This post originally appeared on the Tennessee College Access and Success Network blog.
A low-income/first-generation high school graduate with a 3.6 grade point average appears at a selective private college to sign up for classes. When the administration looks up her records in the computer, they discover that she is not on their list of admitted students. When they inquire about her missing name, they discover that she never applied to the school. She had incorrectly assumed that she simply needed to show up and sign up for classes.
A low-income/first-generation honors student admitted to a selective private college with a “full-ride,” scholarship does not realize that she must fill out the Free Application for Federal Student Aid (FAFSA) by the financial aid deadline in order to receive the scholarship and ends up losing the scholarship.
A low-income/first-generation student who has been admitted to a college honors program at a school far from home shows up at the college only to discover that she was supposed to provide a $250 room-deposit to secure a room in the residence hall and now has to turn around and go home because there are no rooms available.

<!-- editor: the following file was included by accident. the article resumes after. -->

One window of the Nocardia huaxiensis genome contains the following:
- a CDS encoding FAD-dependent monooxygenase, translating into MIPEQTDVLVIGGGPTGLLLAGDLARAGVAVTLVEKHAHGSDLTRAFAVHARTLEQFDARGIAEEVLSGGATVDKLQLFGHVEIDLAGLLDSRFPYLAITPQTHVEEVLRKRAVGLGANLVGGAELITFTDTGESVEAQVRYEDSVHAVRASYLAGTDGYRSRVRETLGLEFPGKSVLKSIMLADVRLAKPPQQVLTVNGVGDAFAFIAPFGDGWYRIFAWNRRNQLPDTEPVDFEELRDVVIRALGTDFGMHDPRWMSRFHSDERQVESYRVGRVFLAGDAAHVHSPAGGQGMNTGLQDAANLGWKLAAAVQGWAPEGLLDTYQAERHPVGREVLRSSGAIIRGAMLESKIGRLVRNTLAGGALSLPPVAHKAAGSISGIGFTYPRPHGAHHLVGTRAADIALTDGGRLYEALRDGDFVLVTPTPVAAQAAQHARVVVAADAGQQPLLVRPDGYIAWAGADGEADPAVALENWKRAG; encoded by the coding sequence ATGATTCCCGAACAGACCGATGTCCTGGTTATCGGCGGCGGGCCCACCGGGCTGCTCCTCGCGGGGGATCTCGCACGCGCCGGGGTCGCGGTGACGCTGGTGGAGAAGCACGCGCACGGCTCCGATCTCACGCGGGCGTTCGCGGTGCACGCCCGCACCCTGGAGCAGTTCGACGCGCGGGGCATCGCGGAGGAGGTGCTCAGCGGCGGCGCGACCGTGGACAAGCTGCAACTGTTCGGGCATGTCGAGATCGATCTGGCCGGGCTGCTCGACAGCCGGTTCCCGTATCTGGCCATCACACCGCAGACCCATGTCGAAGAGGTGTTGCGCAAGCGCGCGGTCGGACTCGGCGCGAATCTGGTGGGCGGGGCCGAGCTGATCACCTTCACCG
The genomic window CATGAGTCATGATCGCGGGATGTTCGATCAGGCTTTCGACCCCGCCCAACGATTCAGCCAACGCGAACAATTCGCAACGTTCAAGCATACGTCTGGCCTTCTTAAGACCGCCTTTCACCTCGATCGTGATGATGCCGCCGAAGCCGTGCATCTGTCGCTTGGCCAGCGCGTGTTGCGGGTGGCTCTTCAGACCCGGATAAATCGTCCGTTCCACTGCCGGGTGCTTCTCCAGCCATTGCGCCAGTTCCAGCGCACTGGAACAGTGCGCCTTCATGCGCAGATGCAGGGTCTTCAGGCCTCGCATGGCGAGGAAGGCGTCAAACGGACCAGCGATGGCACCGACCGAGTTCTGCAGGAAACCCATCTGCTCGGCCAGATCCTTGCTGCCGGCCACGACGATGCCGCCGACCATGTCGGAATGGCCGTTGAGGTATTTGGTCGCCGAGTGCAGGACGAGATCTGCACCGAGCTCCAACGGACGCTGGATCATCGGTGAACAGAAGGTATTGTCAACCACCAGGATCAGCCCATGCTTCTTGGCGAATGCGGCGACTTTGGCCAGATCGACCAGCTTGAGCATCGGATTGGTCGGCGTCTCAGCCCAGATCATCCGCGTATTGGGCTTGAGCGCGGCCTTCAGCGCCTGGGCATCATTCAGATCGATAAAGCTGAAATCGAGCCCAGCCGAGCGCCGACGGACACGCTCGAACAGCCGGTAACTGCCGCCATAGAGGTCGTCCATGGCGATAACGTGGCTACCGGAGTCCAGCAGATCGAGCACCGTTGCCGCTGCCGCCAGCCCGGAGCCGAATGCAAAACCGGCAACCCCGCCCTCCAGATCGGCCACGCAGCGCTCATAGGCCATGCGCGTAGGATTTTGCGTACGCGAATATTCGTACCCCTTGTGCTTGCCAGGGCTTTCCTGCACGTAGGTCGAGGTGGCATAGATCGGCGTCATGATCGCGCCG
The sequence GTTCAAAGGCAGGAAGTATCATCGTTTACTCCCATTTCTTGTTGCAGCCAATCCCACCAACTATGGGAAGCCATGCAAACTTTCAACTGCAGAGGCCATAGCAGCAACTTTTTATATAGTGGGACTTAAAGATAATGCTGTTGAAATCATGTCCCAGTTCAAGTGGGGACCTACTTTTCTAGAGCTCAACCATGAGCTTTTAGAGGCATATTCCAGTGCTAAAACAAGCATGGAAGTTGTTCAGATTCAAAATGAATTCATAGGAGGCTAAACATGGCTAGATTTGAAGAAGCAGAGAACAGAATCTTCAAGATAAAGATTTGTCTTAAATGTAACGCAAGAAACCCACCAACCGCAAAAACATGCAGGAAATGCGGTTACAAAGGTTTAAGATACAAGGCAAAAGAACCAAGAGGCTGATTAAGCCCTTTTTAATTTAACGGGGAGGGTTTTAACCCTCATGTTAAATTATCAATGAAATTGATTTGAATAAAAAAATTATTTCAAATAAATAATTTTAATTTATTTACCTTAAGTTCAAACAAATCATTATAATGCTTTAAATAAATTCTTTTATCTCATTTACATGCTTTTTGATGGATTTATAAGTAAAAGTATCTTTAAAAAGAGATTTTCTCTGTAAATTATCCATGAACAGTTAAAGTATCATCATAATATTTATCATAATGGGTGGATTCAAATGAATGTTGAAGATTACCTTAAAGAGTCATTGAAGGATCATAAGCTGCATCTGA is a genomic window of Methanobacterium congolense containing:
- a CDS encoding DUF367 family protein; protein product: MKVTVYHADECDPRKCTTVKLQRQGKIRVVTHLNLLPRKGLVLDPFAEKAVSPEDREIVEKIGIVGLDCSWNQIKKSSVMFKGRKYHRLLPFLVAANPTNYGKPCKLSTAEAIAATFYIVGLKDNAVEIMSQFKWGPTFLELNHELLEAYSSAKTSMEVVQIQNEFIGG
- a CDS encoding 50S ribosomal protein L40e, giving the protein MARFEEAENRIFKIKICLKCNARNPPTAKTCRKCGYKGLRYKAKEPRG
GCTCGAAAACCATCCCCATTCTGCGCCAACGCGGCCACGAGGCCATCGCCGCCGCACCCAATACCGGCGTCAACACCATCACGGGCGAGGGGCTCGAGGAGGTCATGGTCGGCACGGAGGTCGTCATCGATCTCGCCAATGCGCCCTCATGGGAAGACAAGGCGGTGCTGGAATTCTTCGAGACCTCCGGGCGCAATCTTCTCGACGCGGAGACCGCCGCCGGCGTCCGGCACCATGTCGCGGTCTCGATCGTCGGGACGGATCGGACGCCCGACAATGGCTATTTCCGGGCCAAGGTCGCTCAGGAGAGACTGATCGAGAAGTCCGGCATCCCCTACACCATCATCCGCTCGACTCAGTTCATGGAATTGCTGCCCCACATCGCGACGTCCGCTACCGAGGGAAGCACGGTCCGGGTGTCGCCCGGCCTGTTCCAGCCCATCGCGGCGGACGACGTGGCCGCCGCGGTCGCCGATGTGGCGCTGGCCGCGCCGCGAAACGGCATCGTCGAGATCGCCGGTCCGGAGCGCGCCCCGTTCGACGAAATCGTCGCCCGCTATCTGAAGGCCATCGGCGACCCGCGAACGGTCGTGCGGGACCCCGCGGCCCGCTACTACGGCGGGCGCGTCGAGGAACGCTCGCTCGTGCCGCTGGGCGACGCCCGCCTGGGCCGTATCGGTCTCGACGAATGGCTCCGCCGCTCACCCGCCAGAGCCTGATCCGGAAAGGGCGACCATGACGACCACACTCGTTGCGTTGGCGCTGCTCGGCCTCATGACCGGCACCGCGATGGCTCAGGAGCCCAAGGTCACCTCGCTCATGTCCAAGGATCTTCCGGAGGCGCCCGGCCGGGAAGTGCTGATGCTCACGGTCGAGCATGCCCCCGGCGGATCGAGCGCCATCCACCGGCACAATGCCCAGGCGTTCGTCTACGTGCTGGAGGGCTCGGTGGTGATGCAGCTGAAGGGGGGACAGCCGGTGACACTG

A sophomore first-generation college student on the Dean’s list does not realize that she must fill out the FAFSA each year. She fills out the FAFSA too late to receive grant money she was eligible for and ends up not being able to pay for her second year of school.
These are true stories of students who have crossed my path after the fact of the events. I’d like to be able to tell you that these are isolated incidents, but they are not. Everyone I know working in the field of college access and success can tell you similar horror stories of great students doing everything in their power to get good grades and end up missing some element of the college admissions and financial aid process.
And yes, yes; ultimately it is the student’s responsibility to ensure these things are being managed. It’s a legitimate observation. Another way to look at it is that most students who have support at home have someone helping them with some/all aspects of this process. It’s an illusion to think that any student is doing it in isolation: Someone helped fill out the FAFSA; someone was reminding the student to complete the admissions applications; someone was writing a check for the $250 room deposit; someone was reminding the student to fill out the FAFSA annually; someone was…
The point I’m trying to make is that good grades and test SCOREs, considered in isolation, will not guarantee college access or success. “College Ready,” so narrowly defined, will not lead to increased enrollment, retention, and completion. Instead of describing students with good grades and test SCOREs as “College Ready,” it would be more accurate to say that the student is “Academically Prepared,” for college. “College Ready,” is a much broader topic.